Should We Lead Boys & Girls Differently?
Janet Allison from BoysAlive.com joins me to discuss the innate differences between girls and boys and what adjustments we can make as parents and teachers to make sure we’re able to connect with these differences so we can stop leaving so many boys behind.
Kevin GearyAll stories by: Kevin Geary
This was an interesting episode. But you can hear the distress in her voice over the “disadvantages” that boys face. That everything academically seems stacked against boys. That their development is behind girls, etc. Disadvantages, disadvantages, etc. But boys grow up into men. Men make more money than women. They have better job stability. They don’t have to worry about maternity leave or raising babies. They have spatial advantages (that she mentions) that are way more valued in our society. Just look at the good paying jobs that these men get because of these advantages. So what if a boy has a little more of a rough start in school. Yes they have women teachers. But they grow up and work in male dominated fields. They will spend more years in their work fields than their educational ones. I have no sympathy for parents whining about how their boys are at such a disadvantage. I’m so sick of it. It’s like our society forgets the true statistics and numbers on our male society. These are just your feelings. Your opinions. Hence the dramatic emotions involved in this discussion.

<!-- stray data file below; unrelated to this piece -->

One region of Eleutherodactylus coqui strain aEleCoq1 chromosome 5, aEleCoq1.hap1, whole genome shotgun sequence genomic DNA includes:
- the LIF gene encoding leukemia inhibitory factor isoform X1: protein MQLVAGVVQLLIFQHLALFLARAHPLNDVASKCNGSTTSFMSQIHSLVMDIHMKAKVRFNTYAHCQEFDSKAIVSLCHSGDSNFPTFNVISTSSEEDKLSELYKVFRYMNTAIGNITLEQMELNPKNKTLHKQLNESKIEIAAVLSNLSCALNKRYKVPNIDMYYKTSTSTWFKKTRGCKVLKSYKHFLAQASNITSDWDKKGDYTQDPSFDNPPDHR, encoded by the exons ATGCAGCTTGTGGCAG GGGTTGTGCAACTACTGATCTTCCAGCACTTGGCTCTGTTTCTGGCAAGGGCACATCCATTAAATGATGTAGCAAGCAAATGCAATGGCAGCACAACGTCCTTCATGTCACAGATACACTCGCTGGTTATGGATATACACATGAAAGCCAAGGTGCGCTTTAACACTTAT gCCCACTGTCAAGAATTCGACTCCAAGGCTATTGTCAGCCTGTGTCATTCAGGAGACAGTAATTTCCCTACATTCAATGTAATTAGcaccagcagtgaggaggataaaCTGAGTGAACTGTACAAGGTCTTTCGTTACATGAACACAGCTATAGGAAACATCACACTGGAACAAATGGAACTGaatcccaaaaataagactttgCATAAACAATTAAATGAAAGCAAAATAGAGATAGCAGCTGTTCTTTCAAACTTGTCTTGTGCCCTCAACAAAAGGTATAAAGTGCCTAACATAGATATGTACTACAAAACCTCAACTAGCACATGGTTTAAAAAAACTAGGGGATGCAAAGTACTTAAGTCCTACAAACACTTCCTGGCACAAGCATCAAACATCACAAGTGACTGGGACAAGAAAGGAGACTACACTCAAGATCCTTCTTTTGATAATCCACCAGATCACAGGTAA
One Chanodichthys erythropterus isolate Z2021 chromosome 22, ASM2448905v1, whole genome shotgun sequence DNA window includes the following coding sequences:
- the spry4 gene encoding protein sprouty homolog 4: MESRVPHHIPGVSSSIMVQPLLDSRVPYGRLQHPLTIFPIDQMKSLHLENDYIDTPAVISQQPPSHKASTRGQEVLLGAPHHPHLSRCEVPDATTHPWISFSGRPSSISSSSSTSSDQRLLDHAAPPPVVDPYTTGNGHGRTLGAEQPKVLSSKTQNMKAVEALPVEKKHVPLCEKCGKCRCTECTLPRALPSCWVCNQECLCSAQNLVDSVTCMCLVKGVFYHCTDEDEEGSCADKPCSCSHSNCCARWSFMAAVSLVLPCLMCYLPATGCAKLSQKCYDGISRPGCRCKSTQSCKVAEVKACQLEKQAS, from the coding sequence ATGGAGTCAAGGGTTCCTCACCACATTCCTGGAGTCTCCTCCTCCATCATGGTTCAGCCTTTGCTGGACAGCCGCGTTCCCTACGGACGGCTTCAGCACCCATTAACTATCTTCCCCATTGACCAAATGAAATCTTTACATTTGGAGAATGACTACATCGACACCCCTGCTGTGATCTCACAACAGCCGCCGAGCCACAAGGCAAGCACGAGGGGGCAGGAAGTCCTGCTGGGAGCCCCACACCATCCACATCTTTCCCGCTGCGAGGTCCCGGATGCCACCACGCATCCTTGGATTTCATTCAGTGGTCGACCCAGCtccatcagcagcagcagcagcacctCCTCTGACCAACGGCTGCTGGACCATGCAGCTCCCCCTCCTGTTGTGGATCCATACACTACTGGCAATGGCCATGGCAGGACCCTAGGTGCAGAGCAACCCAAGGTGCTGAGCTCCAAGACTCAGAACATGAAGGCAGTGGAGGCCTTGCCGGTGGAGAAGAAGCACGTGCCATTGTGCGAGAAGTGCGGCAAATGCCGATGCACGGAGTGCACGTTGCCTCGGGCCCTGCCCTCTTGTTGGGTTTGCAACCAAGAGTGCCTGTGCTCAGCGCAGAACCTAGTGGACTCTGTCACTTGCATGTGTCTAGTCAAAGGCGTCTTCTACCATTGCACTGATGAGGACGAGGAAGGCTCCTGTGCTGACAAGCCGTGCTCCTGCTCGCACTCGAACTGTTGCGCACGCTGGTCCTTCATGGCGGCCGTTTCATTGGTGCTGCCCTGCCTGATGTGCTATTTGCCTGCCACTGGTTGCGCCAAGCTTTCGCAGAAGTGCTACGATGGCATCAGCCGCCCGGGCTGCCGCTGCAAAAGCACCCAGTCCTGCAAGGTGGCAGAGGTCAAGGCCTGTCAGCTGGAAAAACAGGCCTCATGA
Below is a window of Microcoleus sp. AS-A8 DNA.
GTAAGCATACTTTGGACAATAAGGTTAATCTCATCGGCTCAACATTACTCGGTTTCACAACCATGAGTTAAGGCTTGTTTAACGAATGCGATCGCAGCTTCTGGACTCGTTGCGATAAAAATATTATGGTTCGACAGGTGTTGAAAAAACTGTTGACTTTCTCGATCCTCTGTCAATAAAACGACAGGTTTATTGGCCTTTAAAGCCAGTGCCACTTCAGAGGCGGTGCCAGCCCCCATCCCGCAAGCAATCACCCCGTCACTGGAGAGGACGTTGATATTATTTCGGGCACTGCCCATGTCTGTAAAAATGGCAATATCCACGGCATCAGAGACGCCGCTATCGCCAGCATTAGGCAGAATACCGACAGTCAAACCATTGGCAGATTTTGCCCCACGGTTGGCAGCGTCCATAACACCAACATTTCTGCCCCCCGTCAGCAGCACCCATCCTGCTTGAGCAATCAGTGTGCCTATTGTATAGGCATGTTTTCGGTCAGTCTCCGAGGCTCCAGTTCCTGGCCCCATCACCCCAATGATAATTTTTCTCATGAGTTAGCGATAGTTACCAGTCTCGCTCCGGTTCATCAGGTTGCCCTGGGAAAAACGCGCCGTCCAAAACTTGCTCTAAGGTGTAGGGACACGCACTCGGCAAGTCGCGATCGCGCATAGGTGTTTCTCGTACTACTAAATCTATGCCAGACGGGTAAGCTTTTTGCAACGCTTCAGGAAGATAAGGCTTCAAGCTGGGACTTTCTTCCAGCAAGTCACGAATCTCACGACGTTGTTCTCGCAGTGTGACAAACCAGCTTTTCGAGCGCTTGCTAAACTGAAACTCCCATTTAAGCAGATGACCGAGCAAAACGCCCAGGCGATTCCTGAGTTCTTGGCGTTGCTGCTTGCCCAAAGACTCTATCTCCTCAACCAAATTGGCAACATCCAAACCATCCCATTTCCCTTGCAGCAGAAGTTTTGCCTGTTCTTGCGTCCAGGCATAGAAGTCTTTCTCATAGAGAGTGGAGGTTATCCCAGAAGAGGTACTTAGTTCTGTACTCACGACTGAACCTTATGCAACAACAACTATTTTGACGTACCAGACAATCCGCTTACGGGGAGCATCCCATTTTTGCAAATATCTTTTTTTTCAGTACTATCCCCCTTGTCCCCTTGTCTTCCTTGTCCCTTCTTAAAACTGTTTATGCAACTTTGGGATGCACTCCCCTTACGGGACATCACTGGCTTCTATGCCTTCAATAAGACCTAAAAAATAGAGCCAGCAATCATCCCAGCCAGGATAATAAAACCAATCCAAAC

Men make more money than women.
There are economic reasons for why men make more money than women on average (it should be noted that there are plenty of women who make more money than men and the wage gap myth has been thoroughly debunked).
So what if a boy has a little more of a rough start in school.,,,I have no sympathy for parents whining about how their boys are at such a disadvantage. I’m so sick of it.
I don’t think you’re going to win anyone to your side by discounting the experience of the opposite sex. We should all be interested in equality of opportunity (not outcome, though). That means making sure the playing field is fair for children, which means not discounting the obvious ways in which schools do not serve boys well. There seems to be a current trend in feminism to deny the negative experiences of men or deny any systematic disadvantages men face (of which there are plenty). This is precisely what is destroying the credibility of modern feminism.
Pointing out the disadvantages that boys/men face in certain areas is *not* discounting disadvantages that girls/women face. They should be given equal respect if you truly care about equality of opportunity, no?